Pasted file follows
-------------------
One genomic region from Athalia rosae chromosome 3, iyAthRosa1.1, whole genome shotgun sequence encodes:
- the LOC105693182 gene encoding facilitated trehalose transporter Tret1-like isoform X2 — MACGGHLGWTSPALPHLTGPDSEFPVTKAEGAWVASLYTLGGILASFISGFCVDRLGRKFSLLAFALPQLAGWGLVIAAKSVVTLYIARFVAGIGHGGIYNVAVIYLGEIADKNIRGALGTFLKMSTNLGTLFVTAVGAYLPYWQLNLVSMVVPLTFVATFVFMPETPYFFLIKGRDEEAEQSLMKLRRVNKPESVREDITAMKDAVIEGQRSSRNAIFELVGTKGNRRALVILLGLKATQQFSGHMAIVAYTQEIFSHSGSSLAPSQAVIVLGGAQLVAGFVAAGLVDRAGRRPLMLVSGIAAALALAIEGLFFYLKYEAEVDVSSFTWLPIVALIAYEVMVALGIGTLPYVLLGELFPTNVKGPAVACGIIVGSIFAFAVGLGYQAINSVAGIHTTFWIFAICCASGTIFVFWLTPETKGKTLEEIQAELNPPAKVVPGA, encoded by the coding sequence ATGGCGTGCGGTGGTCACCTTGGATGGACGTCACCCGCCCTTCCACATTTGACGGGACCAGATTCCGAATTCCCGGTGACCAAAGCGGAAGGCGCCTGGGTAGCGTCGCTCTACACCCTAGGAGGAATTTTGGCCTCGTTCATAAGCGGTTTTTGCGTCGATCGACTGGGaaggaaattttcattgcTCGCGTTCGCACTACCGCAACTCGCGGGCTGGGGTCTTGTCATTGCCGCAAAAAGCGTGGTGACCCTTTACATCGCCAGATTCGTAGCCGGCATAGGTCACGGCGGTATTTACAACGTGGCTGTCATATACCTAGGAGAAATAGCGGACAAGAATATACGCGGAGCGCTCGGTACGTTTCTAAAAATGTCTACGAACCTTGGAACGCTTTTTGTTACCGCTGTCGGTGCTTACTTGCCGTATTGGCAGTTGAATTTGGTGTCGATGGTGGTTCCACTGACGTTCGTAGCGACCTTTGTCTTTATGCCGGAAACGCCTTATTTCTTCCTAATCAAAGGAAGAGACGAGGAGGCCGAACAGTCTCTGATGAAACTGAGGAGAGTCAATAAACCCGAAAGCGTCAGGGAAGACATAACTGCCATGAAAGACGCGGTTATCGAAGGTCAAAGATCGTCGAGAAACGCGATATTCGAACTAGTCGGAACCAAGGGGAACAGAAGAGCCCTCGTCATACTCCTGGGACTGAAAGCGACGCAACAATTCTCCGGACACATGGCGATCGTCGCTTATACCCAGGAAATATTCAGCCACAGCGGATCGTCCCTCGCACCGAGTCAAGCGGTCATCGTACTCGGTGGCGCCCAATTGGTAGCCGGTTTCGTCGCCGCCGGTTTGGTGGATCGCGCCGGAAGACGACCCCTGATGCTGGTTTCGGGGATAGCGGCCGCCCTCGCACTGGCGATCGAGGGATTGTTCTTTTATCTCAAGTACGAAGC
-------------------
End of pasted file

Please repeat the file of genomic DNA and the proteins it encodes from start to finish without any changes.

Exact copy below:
One genomic region from Athalia rosae chromosome 3, iyAthRosa1.1, whole genome shotgun sequence encodes:
- the LOC105693182 gene encoding facilitated trehalose transporter Tret1-like isoform X2 — MACGGHLGWTSPALPHLTGPDSEFPVTKAEGAWVASLYTLGGILASFISGFCVDRLGRKFSLLAFALPQLAGWGLVIAAKSVVTLYIARFVAGIGHGGIYNVAVIYLGEIADKNIRGALGTFLKMSTNLGTLFVTAVGAYLPYWQLNLVSMVVPLTFVATFVFMPETPYFFLIKGRDEEAEQSLMKLRRVNKPESVREDITAMKDAVIEGQRSSRNAIFELVGTKGNRRALVILLGLKATQQFSGHMAIVAYTQEIFSHSGSSLAPSQAVIVLGGAQLVAGFVAAGLVDRAGRRPLMLVSGIAAALALAIEGLFFYLKYEAEVDVSSFTWLPIVALIAYEVMVALGIGTLPYVLLGELFPTNVKGPAVACGIIVGSIFAFAVGLGYQAINSVAGIHTTFWIFAICCASGTIFVFWLTPETKGKTLEEIQAELNPPAKVVPGA, encoded by the coding sequence ATGGCGTGCGGTGGTCACCTTGGATGGACGTCACCCGCCCTTCCACATTTGACGGGACCAGATTCCGAATTCCCGGTGACCAAAGCGGAAGGCGCCTGGGTAGCGTCGCTCTACACCCTAGGAGGAATTTTGGCCTCGTTCATAAGCGGTTTTTGCGTCGATCGACTGGGaaggaaattttcattgcTCGCGTTCGCACTACCGCAACTCGCGGGCTGGGGTCTTGTCATTGCCGCAAAAAGCGTGGTGACCCTTTACATCGCCAGATTCGTAGCCGGCATAGGTCACGGCGGTATTTACAACGTGGCTGTCATATACCTAGGAGAAATAGCGGACAAGAATATACGCGGAGCGCTCGGTACGTTTCTAAAAATGTCTACGAACCTTGGAACGCTTTTTGTTACCGCTGTCGGTGCTTACTTGCCGTATTGGCAGTTGAATTTGGTGTCGATGGTGGTTCCACTGACGTTCGTAGCGACCTTTGTCTTTATGCCGGAAACGCCTTATTTCTTCCTAATCAAAGGAAGAGACGAGGAGGCCGAACAGTCTCTGATGAAACTGAGGAGAGTCAATAAACCCGAAAGCGTCAGGGAAGACATAACTGCCATGAAAGACGCGGTTATCGAAGGTCAAAGATCGTCGAGAAACGCGATATTCGAACTAGTCGGAACCAAGGGGAACAGAAGAGCCCTCGTCATACTCCTGGGACTGAAAGCGACGCAACAATTCTCCGGACACATGGCGATCGTCGCTTATACCCAGGAAATATTCAGCCACAGCGGATCGTCCCTCGCACCGAGTCAAGCGGTCATCGTACTCGGTGGCGCCCAATTGGTAGCCGGTTTCGTCGCCGCCGGTTTGGTGGATCGCGCCGGAAGACGACCCCTGATGCTGGTTTCGGGGATAGCGGCCGCCCTCGCACTGGCGATCGAGGGATTGTTCTTTTATCTCAAGTACGAAGC